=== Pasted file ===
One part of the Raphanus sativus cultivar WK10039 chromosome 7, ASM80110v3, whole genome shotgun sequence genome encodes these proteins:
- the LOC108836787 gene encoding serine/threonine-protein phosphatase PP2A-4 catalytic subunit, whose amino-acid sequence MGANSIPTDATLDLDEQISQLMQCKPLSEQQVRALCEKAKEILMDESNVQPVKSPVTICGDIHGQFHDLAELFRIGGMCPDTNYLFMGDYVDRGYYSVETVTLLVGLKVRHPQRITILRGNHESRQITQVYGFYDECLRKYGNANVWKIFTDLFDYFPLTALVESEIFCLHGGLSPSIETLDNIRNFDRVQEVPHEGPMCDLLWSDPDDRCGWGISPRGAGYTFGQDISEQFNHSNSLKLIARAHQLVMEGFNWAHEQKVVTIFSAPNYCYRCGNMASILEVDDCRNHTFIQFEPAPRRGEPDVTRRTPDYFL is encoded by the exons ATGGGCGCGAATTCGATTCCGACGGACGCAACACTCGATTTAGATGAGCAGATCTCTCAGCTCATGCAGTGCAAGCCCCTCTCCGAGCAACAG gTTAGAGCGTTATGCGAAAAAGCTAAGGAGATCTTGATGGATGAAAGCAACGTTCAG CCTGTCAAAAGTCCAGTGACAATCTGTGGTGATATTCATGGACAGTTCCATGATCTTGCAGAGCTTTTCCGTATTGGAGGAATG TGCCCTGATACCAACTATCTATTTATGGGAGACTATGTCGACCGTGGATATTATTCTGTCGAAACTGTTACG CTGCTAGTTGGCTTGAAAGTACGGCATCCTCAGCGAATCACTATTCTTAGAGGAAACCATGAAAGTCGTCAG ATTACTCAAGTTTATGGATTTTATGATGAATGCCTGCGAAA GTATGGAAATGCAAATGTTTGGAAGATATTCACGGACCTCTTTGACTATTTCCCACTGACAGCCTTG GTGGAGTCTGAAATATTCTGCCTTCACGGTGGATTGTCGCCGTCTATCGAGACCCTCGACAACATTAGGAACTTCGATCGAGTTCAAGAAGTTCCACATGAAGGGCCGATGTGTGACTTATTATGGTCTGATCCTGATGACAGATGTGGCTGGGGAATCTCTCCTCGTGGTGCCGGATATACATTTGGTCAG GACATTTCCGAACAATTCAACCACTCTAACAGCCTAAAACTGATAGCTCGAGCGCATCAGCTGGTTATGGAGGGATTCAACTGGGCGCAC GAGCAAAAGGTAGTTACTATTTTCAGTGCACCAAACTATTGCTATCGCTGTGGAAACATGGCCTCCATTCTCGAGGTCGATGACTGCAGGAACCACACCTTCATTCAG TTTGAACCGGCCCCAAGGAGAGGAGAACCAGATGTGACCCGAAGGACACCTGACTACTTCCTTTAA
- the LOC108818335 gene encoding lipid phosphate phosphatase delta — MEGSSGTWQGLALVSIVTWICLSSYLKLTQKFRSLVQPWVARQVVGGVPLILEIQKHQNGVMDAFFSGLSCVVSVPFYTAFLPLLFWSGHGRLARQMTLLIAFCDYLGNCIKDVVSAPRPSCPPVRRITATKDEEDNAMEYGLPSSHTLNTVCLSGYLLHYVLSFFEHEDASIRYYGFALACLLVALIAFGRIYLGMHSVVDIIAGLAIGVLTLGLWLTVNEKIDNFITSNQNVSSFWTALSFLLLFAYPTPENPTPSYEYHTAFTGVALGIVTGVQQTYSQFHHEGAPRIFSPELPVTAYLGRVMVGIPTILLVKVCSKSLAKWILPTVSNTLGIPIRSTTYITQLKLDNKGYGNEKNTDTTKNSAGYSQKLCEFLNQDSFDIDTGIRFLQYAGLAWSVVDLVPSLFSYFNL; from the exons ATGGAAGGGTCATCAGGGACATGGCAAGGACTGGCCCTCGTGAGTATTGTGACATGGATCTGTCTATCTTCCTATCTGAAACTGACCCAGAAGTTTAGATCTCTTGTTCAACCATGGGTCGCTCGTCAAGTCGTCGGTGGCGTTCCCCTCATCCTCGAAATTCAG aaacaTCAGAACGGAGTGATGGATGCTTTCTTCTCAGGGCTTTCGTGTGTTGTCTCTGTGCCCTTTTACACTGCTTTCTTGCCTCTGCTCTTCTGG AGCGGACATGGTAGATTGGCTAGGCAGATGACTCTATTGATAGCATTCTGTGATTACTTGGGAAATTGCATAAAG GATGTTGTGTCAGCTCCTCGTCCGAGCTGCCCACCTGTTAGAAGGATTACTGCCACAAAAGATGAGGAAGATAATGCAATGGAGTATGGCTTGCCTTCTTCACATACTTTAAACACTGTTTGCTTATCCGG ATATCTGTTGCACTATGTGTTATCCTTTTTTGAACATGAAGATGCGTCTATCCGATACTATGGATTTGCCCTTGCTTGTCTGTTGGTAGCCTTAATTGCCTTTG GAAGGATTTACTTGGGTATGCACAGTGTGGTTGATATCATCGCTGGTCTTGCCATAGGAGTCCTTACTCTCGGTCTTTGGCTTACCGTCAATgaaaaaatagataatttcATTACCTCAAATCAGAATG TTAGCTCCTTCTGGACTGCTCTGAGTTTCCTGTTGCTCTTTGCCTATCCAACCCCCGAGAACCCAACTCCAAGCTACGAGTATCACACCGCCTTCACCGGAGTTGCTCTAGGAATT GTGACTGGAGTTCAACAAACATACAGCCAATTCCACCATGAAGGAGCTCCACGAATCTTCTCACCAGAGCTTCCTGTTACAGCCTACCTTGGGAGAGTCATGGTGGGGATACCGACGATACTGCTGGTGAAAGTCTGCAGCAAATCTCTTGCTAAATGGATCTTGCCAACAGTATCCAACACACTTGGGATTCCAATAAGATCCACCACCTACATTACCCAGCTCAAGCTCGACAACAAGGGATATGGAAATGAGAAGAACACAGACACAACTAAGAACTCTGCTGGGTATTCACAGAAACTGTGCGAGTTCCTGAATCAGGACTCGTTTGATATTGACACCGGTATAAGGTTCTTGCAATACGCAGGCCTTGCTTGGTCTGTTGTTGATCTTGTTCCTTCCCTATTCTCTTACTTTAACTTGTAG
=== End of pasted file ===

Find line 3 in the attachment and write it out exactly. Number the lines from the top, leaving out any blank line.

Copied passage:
- the LOC108818335 gene encoding lipid phosphate phosphatase delta — MEGSSGTWQGLALVSIVTWICLSSYLKLTQKFRSLVQPWVARQVVGGVPLILEIQKHQNGVMDAFFSGLSCVVSVPFYTAFLPLLFWSGHGRLARQMTLLIAFCDYLGNCIKDVVSAPRPSCPPVRRITATKDEEDNAMEYGLPSSHTLNTVCLSGYLLHYVLSFFEHEDASIRYYGFALACLLVALIAFGRIYLGMHSVVDIIAGLAIGVLTLGLWLTVNEKIDNFITSNQNVSSFWTALSFLLLFAYPTPENPTPSYEYHTAFTGVALGIVTGVQQTYSQFHHEGAPRIFSPELPVTAYLGRVMVGIPTILLVKVCSKSLAKWILPTVSNTLGIPIRSTTYITQLKLDNKGYGNEKNTDTTKNSAGYSQKLCEFLNQDSFDIDTGIRFLQYAGLAWSVVDLVPSLFSYFNL; from the exons ATGGAAGGGTCATCAGGGACATGGCAAGGACTGGCCCTCGTGAGTATTGTGACATGGATCTGTCTATCTTCCTATCTGAAACTGACCCAGAAGTTTAGATCTCTTGTTCAACCATGGGTCGCTCGTCAAGTCGTCGGTGGCGTTCCCCTCATCCTCGAAATTCAG aaacaTCAGAACGGAGTGATGGATGCTTTCTTCTCAGGGCTTTCGTGTGTTGTCTCTGTGCCCTTTTACACTGCTTTCTTGCCTCTGCTCTTCTGG AGCGGACATGGTAGATTGGCTAGGCAGATGACTCTATTGATAGCATTCTGTGATTACTTGGGAAATTGCATAAAG GATGTTGTGTCAGCTCCTCGTCCGAGCTGCCCACCTGTTAGAAGGATTACTGCCACAAAAGATGAGGAAGATAATGCAATGGAGTATGGCTTGCCTTCTTCACATACTTTAAACACTGTTTGCTTATCCGG ATATCTGTTGCACTATGTGTTATCCTTTTTTGAACATGAAGATGCGTCTATCCGATACTATGGATTTGCCCTTGCTTGTCTGTTGGTAGCCTTAATTGCCTTTG GAAGGATTTACTTGGGTATGCACAGTGTGGTTGATATCATCGCTGGTCTTGCCATAGGAGTCCTTACTCTCGGTCTTTGGCTTACCGTCAATgaaaaaatagataatttcATTACCTCAAATCAGAATG TTAGCTCCTTCTGGACTGCTCTGAGTTTCCTGTTGCTCTTTGCCTATCCAACCCCCGAGAACCCAACTCCAAGCTACGAGTATCACACCGCCTTCACCGGAGTTGCTCTAGGAATT GTGACTGGAGTTCAACAAACATACAGCCAATTCCACCATGAAGGAGCTCCACGAATCTTCTCACCAGAGCTTCCTGTTACAGCCTACCTTGGGAGAGTCATGGTGGGGATACCGACGATACTGCTGGTGAAAGTCTGCAGCAAATCTCTTGCTAAATGGATCTTGCCAACAGTATCCAACACACTTGGGATTCCAATAAGATCCACCACCTACATTACCCAGCTCAAGCTCGACAACAAGGGATATGGAAATGAGAAGAACACAGACACAACTAAGAACTCTGCTGGGTATTCACAGAAACTGTGCGAGTTCCTGAATCAGGACTCGTTTGATATTGACACCGGTATAAGGTTCTTGCAATACGCAGGCCTTGCTTGGTCTGTTGTTGATCTTGTTCCTTCCCTATTCTCTTACTTTAACTTGTAG